This application can be used to manually convert PostScript fonts into GX suitcases. This is essential if you have fonts that weren’t enabled during the installation of QuickDraw GX.
To convert your fonts, select the folder or suitcase containing the required PostScript fonts and then proceed as indicated.
The Classic Mac OS selects fonts according to a set of rules, as described below.
The display on a Mac computer always uses fonts that are contained in the Fonts folder. It works down the following sequence to find a suitable font:-
although more recent versions of the Mac OS appear to use TrueType in preference to a screen font.
During printing the system picks the first font file in the sequence:-
Numerous problems can occur during printing, as detailed below.
This can be caused by:-
The smallest font a printer can reproduce is determined by its resolution, as shown below.
|Resolution ||Minimum |
|72||8 or 9|
|300||5 or 6|
Some applications don’t let you change font options prior to printing, such as selecting Fractional Character Widths. This ability is really essential, especially if you’re using a high-resolution printer. Fortunately, you can get such control over printing by using a special utility such as Font Control (Fabrizio Oddone). This particular piece of software is supplied as an
FKEY resource that can be added to your System file or launched via a utility such as OtherMenu (James W Walker). You should use Font Control just before printing in any application. The following options are available:-
Fractional Widths: ensures correct character alignment when printing, the opposite to the default for many printers. Although some characters can appear truncated on the screen, this isn’t a problem. However, you don’t need to use Font Control to get fractional widths on an Apple LaserWriter printer.
Font Scaling: stretches a bitmap font if a TrueType or PostScript version isn’t available. If disabled, bitmap fonts appear smaller but remain correctly spaced.
Always use TrueType instead of bitmaps: gives the best print quality, although the some fonts may look odd on the screen. This option is useful in older versions of the Mac OS where the Font Manager defaults to printing with bitmap fonts.
Preserve Glyphs: prevents any distortion of glyphs that might occur as a result of stretching the characters.
Here are some problems that you might encounter:-
If text appears in these fonts, both on the screen and when printed, the document usually needs a font that doesn’t exist in your Fonts folder. You should contact the originator of the document.
This is usually a result of selecting Font Substitution in the LaserWriter 8 driver (see above).
This occurs with some PostScript printers when the styled version of a font, such as italic, is missing from the Fonts folder.
This is often caused by variations between the PostScript font file in your Fonts folder and the equivalent in a PostScript printer. Although the author hasn’t tried it, you can fix this by renaming the offending PostScript font file and and downloading it separately to the printer. For example, if Courier is a problem, you can rename it as Xourier and download it.
This is very common, especially with fonts produced by different foundries. The effects are usually quite subtle, such as slightly different character shapes or spacing.
By definition, fonts that deviate from the standard Mac OS character contain a number of non-standard characters. This is often true with fonts that have been badly converted from the Windows operating system, in which case nearly all the non-ASCII characters are wrong. In addition, some fonts designed as system fonts for older versions of the Classic Mac OS contain special characters for keyboard symbols and other menu items in the place of standard characters. Fortunately, the system fonts supplied with Mac OS 8.5 or higher are entirely standard.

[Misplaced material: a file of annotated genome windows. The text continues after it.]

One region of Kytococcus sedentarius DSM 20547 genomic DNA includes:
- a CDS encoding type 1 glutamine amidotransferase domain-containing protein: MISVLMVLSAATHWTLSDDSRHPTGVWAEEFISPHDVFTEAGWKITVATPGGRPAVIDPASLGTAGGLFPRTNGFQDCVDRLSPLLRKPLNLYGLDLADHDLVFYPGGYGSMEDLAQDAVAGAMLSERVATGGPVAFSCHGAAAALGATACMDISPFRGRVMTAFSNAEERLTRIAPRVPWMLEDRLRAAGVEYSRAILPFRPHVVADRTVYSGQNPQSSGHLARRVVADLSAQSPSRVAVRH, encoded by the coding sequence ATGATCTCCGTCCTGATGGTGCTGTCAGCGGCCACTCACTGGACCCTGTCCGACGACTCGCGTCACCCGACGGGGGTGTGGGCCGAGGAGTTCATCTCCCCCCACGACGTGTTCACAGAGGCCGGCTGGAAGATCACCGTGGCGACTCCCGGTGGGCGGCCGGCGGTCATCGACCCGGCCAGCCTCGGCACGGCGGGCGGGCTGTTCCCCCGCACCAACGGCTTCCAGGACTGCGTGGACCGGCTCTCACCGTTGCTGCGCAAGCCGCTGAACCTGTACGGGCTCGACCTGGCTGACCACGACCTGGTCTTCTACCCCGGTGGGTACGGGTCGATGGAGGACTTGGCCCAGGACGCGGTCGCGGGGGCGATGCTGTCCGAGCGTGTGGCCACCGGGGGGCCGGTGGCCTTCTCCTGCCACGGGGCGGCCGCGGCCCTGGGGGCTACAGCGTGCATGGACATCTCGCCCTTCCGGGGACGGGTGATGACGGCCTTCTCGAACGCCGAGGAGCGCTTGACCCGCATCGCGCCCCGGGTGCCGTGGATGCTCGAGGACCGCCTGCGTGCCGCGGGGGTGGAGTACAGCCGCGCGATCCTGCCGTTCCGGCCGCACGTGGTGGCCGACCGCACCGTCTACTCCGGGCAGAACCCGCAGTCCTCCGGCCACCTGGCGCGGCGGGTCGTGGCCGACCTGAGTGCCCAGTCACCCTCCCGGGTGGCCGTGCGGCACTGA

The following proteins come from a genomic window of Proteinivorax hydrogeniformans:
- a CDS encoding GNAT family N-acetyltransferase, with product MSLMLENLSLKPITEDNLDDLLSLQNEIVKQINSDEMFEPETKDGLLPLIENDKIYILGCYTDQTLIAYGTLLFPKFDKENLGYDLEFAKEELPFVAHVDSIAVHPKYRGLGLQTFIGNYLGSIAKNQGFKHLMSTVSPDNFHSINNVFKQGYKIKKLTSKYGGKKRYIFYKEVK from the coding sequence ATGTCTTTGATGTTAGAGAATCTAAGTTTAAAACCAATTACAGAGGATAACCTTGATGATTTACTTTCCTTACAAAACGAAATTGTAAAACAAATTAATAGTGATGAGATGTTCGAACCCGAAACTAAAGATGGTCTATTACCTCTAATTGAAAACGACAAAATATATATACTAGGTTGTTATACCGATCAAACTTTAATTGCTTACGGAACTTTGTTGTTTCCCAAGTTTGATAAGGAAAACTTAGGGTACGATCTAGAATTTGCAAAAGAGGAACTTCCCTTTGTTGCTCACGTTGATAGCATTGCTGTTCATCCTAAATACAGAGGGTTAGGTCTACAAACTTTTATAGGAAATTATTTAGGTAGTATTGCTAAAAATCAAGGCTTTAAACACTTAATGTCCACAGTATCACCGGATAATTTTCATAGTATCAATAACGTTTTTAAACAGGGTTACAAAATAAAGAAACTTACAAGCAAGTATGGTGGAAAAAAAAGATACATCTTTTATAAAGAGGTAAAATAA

This only usually happens in documents that contain control codes. Such codes should always be removed as they can upset the operation of your software.
This is a common problem with older fonts that are designed for earlier versions of the Mac OS, in which code
219 is assigned to the ‘international currency’ character instead of
€ (Euro currency). If you use version 8.6 or higher of the LaserWriter printer driver you’ll always get a
€ wherever Option-Shift-T has been typed, even though the international character is shown on the screen. This also works if you’re using a version of the Symbol font that doesn’t contain the
Most dingbat fonts include a wide range of useful graphical elements. Unfortunately they’re not so easy to manipulate as normal graphics, which means you can’t rotate or stretch them. However, both PostScript and TrueType fonts are created using vector-based mechanisms, which means that it is possible to use such font characters as vector graphics whose shape can be freely adjusted.
The following methods have been used successfully:-
As an alternative, you can save the original text as a PICT file and then use Insert to place the contents of the PICT file in a new AppleWorks drawing document.
Create an EPSF document as follows:-
Choose File ➡ Print in the menubar. If you get a warning about page margins, adjust these first. In the Print dialogue set Destination to File and choose the following options in the Save as File window, selected from the main popup menu:-
Format: EPS Mac Enhanced Preview
PostScript Level: Level 1 Compatible
Data Format: ASCII
Font Inclusion: None
EPSFs that include fonts can be very large. For example, a 12 KB file containing a single character can expand to over 400 KB if it contains fonts. However, fonts should be included if you want to use the new graphic when the fonts aren’t present in your Fonts folder.
Having completed these steps you can use Insert to place the EPSF into another document.
MacWorld magazine (UK), IDG Communications, 2002
©Ray White 2004.